Property Owners Sue Pokémon Go Players in Federal Court

A lawsuit against Niantic Inc. and Nintendo Co., the makers of  “Pokémon Go,” was filed in federal court on Friday in California. In an effort to keep “Pokemon Go” players away from his property, Jeffrey Marder, a California resident from West Orange, New Jersey, claims that users of the smartphone app known as Pokémon Go have been loitering on his property since the release of the game in July 2016. According to the suit, at least five people, whom he identified as complete strangers, have knocked on the front door of his private residence requesting access to the backyard of his home to catch a Pokémon placed there virtually by the game. The defendants “have shown a flagrant disregard for the foreseeable consequences of populating the real world with virtual Pokémon without seeking the permission of property owners.”  The suit is currently seeking class action status to include others with Pokemon “stops” and “gyms” located on their private property.

Pokestops-safty-concern-child-care-center-quoteDesignated locations within the game called “Pokestops,” require that players visit each of one the sites to receive rewards, and it appears that even more sensitive locations, such as the U.S. Holocaust Memorial Museum haven’t been spared the intrusion. Holocaust Memorial spokesman Andrew Hollinger said that the museum has been subsequently removed from the game per its wishes. Hiroshima Peace Memorial Park in Japan, as well as the Arlington National Cemetery in Washington, D.C., have also requested removal from the “Pokémon Go” location maps.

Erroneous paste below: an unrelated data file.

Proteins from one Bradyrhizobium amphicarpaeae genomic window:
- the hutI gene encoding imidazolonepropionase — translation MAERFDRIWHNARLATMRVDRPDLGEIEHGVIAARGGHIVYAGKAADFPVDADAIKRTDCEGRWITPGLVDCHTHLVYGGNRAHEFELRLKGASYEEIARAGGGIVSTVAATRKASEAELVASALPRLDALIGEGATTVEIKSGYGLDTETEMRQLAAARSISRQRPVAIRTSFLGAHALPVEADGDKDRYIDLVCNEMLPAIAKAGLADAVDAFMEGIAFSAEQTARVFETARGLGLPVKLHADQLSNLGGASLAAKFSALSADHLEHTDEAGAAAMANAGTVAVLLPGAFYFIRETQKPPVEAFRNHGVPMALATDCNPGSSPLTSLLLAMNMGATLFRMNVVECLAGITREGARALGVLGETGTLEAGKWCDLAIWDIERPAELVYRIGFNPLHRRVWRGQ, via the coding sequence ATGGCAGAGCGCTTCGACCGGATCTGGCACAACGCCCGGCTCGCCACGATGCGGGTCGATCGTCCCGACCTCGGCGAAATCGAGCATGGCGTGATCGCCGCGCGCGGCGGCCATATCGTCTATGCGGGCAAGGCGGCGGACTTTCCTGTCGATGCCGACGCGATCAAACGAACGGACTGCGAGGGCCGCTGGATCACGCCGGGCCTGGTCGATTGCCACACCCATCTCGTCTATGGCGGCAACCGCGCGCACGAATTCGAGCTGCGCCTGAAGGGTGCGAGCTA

“Pokestops” became a serious safety concern when a large number of strangers were sighted walking about the grounds and parking lot of the Little Blessings Child Care Center. The Portsmouth Herald reported that daycare director Diane Lewis sent letters to parents and its two dozen employees alerting them of the potential danger. The daycare has since taken action to be removed from the game. Another complaint to the “Pokemon Go” company came from a daycare center in New Hampshire and was reportedly removed from the game after repeated incidences of strangers lurking about the property.

Spokespersons for Niantic Inc. and Nintendo Co. were not immediately available for comment. However, Pokémon Company Marketing director J.C. Smith stated in an interview this week that updates are currently being made to the game.